The transition from a nursing student to a registered nurse is a critical career turning point among the nursing trainees. It is a point in which student nurses experience both exciting and challenging moments as they struggle to adapt to their professions. As such, they require mentors to encourage and guide them through their career development. During this transition point, student nurses need adequate time to adapt to the work environment, roles, responsibilities, and the underlying change of identities. Of great importance is their ability to switch from protected training institution to the authentic world that underpins their careers. However, the duration that nursing students take to adjust and adapt to the demanding professional roles varies from one trainee to another. In most countries, the transition period is the first twelve months after graduation upon which the student is recognised as a qualified nursing professional.

Several studies in the literature review are in consensus that the nursing trainees encounter numerous challenges during the transition period. In some instances, the new professionals quit their jobs if there are no role models to guide them. The occurrence of such incidences explains the rise of nurses’ turnover, especially in the developing countries. According toWong et al., (2018, p.30) stress and work dissatisfaction are criticalelements that are challenging to the nursing trainees during the transition. Hong Kong is one of the cities that records the highest number of nursing students that quit their jobs at the early stagetransition. In this case, the authors noted that the rate steadily increased from 6% in 2011 to 14.5% in 2013. The situation suggests that there is a need for immediate intervention to enable the stakeholders to effectively manage the challenges that the fresh nursing professionals face during a transition.

The change of working environment and roles is the primary challenges that the nursing graduates face during the first month of transition (Edwards et al., 2015, p. 1257). Their stress, in this case, is directly associated with insufficient preparation for the work environment during the study. It is also attributed to the past failures during clinical placements besides little study while in the training institutions. Hofler and Thomas (2016, p. 133) corroborate that excessive workload in the ward is another factor that explains why the nursing students find it difficult to adapt to the nursing field, the underlying practices and responsibilities. The researchers further assert that the graduate nurses placed in surgical wardshave high levels of stress compared to their counterparts in other units of the healthcare facility. Missen, McKenna, L. and Beauchamp (2014, p. 4422) argue that inadequate support from the practising nurses and workload in the health facility are the primary drivers for the trainee resignation.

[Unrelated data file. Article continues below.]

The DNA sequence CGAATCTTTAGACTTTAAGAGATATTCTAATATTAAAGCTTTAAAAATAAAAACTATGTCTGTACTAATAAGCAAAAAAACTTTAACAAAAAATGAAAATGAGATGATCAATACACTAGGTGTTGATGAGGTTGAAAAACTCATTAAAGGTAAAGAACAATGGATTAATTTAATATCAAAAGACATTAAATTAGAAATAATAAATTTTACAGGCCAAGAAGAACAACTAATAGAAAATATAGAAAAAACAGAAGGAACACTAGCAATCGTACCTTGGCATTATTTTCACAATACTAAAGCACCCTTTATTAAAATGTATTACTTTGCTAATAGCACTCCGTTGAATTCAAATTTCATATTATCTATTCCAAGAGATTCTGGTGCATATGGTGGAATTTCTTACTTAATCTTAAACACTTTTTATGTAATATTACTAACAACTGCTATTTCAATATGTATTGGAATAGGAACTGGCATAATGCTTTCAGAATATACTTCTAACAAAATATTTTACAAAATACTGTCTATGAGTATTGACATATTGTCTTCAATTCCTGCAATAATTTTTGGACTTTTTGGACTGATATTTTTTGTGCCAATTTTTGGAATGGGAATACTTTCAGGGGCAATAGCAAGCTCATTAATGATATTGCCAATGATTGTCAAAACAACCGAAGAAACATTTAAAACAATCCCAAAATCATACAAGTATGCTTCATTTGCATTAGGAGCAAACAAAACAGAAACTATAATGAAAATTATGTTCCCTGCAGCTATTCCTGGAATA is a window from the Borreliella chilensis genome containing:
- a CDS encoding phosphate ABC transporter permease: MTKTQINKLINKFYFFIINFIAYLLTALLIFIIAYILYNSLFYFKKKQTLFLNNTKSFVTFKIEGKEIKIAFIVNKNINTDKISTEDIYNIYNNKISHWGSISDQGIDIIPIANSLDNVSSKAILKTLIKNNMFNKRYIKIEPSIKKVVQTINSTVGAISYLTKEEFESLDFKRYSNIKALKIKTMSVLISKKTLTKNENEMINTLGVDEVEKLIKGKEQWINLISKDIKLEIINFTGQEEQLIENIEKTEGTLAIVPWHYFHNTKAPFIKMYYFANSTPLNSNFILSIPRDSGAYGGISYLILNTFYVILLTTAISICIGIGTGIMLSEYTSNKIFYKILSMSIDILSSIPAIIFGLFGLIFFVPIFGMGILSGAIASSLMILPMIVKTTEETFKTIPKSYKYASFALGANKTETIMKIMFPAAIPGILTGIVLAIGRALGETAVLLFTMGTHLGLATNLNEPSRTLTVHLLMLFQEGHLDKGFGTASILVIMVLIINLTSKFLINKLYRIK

The process of managing the transition from a student nurse to registered nursing professionals entails a critical analysis of the potential challenges and their solutions. However, such strategies vary from one nursing student to another and for this reason, require appropriate and appropriate tailored to meet individual needs. One of strategies to enhance the effective management of the transition is the formulation of an effective preceptor and mentoring programs. According to Kaihlanen, Lakanmaa, and Salminen, L., (2014, p. 422), preceptor programs play critical roles since it reduces culture shocks among the fresh nursing professionals in transition. It is therefore arguably from this perspective that the preceptor programs foster the attainment of positive outcomes besides integrating theory and practice among the nursing students. The strategy, in this case, supports the graduate nurse to cope with the working culture by incorporating them with the experienced and registered professionals in the healthcare facility. Consequently, trainee nurses will enhance their professional competence, confidence and most importantly the gaining of autonomy when handling patients (Banister, Bowen-Brady & Winfrey, 2014, p. 321).

Self-care is another essential strategy that enables graduate nurses to have exciting experiences during the transition period. In this case, it is an aspect that requires both the registered and the trainee nurses to care for one another as a strategy. The objective is to foster mutual understanding and cordial relationships during the transition. One of the approaches is assigning the trainee professionals thoughtful work as they grow their careers (Kajander-Unkuri et al., 2014, p. 798). They also consider the need to establish a balance between the lifestyle and the roles that they assign the fresh graduates during the initial phases of their transition. The primary objective is to enhance better experiences among nursing students and thus allow them to adapt to the new working environment gradually. That said, the experienced colleagues ought to monitor the skills of their trainee counterparts during eth transition. The key aspects in this context are whether the nursing students are growing both personally and professionally (Phillips et al., 2014, p. 105; Whitehead et al., 2016, p. 64). The self-care programs also enable the registered nurses to monitor anxiety and feelings of exhaustion and thereby adjust the underlying workload besides acting as the caretakers of the trainees in their respective departments of the healthcare system.